A vulnerability has been discovered in Apache Struts2, a framework for providing application services through a web server.
What is the risk?
When successfully exploited, this vulnerability gives a cyber attacker the ability to run commands on the web server running the affected software. Exploiting this vulnerability does not require sophisticated technical skill. Active exploits have been widely detected across the Internet.
While Dropbox is not approved for Harvard data, we realize many members of the community use it for personal data. For University data, you may use departmental shares or Harvard’s instances of Google Drive, OneDrive, and SharePoint.
A security incident at Dropbox in 2012 resulted in the breach of 60+ million email addresses and password has. Dropbox has forced password resets for affected users.
LastPass has been in the news recently after the disclosure of two vulnerabilities in the LastPass browser plugin. At this time, both vulnerabilities have been fixed. The first was disclosed and addressed a year ago. The second was disclosed and patched two days ago (July 26). Read more about LastPass Security Update
Harvard Information Security has been made aware of a phishing email scam targeting the Harvard community. The attackers are posing as Harvard University representatives asking for account information, including HarvardKey credentials, and linking to a fake Harvard login screen. We believe the goal of this phishing attack is to access personal information including W-2s. Harvard Information Security is reaching out directly to any individuals who have been affected by this attack and we are taking other protective steps.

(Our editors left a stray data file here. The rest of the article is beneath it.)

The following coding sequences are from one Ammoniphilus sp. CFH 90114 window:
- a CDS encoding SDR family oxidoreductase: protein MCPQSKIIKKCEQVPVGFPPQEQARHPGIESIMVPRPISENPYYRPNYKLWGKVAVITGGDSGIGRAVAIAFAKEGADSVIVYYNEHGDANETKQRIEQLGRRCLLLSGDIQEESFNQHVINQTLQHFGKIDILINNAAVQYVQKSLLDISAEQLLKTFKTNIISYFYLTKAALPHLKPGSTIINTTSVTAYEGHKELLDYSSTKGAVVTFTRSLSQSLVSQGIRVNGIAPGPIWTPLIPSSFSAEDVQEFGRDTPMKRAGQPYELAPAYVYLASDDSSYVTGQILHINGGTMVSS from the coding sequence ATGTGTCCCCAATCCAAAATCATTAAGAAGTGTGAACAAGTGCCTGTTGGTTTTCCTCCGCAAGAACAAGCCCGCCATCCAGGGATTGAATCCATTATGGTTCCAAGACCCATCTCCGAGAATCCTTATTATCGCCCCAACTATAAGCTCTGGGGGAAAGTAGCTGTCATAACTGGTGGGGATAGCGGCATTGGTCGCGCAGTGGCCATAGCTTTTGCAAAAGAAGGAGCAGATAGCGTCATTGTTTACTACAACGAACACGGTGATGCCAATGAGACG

LastPass is the preferred password manager recommended by Harvard University Information Security. If you use LastPass, you may have received a security notification regarding a security incident disclosed on Monday June 15th that involves LastPass servers.
Cyber criminals illegally accessed LastPass servers and stole the following information:
The FREAK (Factoring Attack on RSA-EXPORT Keys) vulnerability is a flaw in some popular SSL clients that would allow the use of weak encryption ciphers that are possible to decrypt. These insecure ciphersuites were “retired” decades ago, but if they are still present among the list of potential encryption ciphers in a web server’s library, the web site could be tricked into using them for an HTTPS connection. Read more about SSL/TLS "FREAK" Vulnerability